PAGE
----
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Bafta Awards

8th May 2006

It was a surprise to all, but none more so than Noel Edmonds when Jonathan Ross won the Entertainment Performance Award at last night's ceremony at London's Grosvenor House Hotel - beating the hotly tipped Edmonds, who has returned to television screens with his Deal or No Deal quiz show.  A clear favourite with the crowd, Edmonds had called the BAFTA nomination the highlight of his broadcasting career and the former Radio 1 DJ just could not hide his disappointment at losing.

The return of the Time Lord was acknowledged when the new series of Doctor Who picked up a string of awards, including Best Drama Series. The new incarnation of the Doctor has been a big hit with viewers and is credited with returning family viewing to Saturday night television.  Doctor Who's revival came last year with Christopher Eccleston in the lead role, but he quit suddenly. This year's series, starring Scots actor David Tennant and Billie Piper, has drawn as many as eight million viewers. The last time Doctor Who earned a BAFTA nomination was in 1977.

Along with Best Drama Series, the show also won the Pioneer Audience Award for Best Programme of 2005 on a public vote, while writer Russell T Davies received the Dennis Potter Award for outstanding writing - presented by Tennant.

Another BBC fixture, EastEnders, collected the award for Continuing Drama for the first time since 2001, squeezing out Coronation Street, which had hoped to pick up its fourth successive prize.

And the BBC production of Charles Dickens's Bleak House won Best Serial, with Anna Maxwell Martin collecting the best actress BAFTA for her part in the show.

Shown in 15 cliff-hanging episodes, Bleak House's finale in December topped ratings with six million viewers.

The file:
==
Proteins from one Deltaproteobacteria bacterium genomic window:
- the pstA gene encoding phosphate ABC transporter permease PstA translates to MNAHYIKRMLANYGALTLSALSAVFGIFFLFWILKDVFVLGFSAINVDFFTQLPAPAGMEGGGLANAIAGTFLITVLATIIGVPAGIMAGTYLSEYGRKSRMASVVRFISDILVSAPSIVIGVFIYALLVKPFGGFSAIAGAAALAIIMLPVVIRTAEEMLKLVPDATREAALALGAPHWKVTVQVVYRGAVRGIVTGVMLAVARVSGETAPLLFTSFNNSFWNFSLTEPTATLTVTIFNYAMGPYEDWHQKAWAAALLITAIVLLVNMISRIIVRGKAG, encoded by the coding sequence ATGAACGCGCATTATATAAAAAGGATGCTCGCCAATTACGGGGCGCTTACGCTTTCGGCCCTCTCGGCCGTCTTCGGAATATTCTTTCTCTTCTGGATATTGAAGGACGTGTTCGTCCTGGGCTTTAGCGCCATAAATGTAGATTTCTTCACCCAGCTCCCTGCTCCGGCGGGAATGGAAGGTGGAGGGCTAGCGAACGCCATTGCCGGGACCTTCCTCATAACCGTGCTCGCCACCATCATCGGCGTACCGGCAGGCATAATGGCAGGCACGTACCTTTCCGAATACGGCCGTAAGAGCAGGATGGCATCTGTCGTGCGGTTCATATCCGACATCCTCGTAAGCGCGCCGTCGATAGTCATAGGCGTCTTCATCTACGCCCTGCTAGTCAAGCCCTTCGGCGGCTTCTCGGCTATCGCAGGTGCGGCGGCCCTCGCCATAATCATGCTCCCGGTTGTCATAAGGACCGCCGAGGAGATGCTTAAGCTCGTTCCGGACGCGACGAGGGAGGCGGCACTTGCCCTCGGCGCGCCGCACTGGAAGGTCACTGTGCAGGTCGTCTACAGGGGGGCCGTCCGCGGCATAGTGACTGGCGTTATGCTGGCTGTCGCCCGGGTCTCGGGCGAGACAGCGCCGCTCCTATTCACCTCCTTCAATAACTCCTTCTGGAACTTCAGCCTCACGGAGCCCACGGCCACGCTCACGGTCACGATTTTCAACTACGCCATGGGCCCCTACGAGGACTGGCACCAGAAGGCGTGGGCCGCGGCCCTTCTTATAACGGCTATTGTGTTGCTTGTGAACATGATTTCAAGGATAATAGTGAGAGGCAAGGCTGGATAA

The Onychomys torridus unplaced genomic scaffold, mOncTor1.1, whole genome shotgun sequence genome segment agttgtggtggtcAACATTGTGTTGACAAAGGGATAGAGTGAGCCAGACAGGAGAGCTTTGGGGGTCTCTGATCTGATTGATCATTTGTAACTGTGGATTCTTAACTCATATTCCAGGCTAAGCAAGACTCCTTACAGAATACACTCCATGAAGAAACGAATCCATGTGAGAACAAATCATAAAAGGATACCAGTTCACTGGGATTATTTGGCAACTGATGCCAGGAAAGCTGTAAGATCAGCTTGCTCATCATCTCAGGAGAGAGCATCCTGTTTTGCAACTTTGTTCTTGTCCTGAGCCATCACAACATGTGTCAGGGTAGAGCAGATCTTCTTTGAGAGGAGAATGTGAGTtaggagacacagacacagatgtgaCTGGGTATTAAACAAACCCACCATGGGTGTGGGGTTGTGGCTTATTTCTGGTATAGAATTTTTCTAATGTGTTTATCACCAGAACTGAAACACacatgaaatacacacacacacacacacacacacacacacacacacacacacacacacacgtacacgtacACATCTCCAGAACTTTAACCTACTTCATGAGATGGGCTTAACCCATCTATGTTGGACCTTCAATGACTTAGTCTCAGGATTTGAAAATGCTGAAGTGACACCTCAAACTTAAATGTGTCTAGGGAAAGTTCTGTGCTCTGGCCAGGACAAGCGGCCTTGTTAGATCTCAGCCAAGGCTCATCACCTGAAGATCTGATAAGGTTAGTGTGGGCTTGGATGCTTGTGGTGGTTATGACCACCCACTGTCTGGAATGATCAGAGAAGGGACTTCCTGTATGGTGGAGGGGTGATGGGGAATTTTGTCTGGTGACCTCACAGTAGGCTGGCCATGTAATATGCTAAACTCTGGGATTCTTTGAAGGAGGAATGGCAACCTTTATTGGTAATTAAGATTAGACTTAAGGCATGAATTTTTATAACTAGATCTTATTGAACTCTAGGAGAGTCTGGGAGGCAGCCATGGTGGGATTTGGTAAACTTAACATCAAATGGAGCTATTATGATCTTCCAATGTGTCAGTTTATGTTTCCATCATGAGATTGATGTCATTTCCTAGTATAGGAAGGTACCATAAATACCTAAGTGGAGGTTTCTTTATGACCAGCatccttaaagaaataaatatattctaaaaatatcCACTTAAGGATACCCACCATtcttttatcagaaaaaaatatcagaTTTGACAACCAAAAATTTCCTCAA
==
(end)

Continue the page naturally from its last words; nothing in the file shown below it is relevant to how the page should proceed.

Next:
For the Features Award, The Apprentice, with Sir Alan Sugar, overcame chef Gordon Ramsay in Ramsay's Kitchen Nightmares, along with Dragon's Den and Jeremy Clarkson's Top Gear.

Reality show The X Factor picked up its first-ever BAFTA - the Lew Grade Award for Entertainment Programme - and ITV's only award of the night, beating Strictly Come Dancing, Have I Got News For You and Friday Night with Jonathan Ross to the coveted BAFTA mask.

Mark Rylance won the Best Actor BAFTA for his sensitive portrayal of Dr David Kelly in Peter Kosminsky's powerful drama The Government Inspector. The show also won in the Single Drama category.

Best Comedy Performance was won by Chris Langham for his role as the put-upon MP Hugh Abbot in Glaswegian writer Armando Iannucci's political satire The Thick of It, which also collected the BAFTA for Situation Comedy.

Jamie Oliver won the Factual Series BAFTA for Jamie's School Dinners, the show which was credited with sparking a national revamp of school menus.

Oliver was asked whether he would prefer better school meals or a BAFTA. He said: "As far as I'm concerned, a BAFTA would be for the wonderful crew who made this documentary. Last year I got my award when the government promised to improve school dinners."

The thought-provoking documentary about children afflicted with autism, Make Me Normal, won the Flaherty Award for Single Documentary.

The final award of the night, the prestigious Academy Fellowship, was presented to the film director and writer Ken Loach by Scottish actor Robert Carlyle.

The Baftas were presented by Davina McCall.

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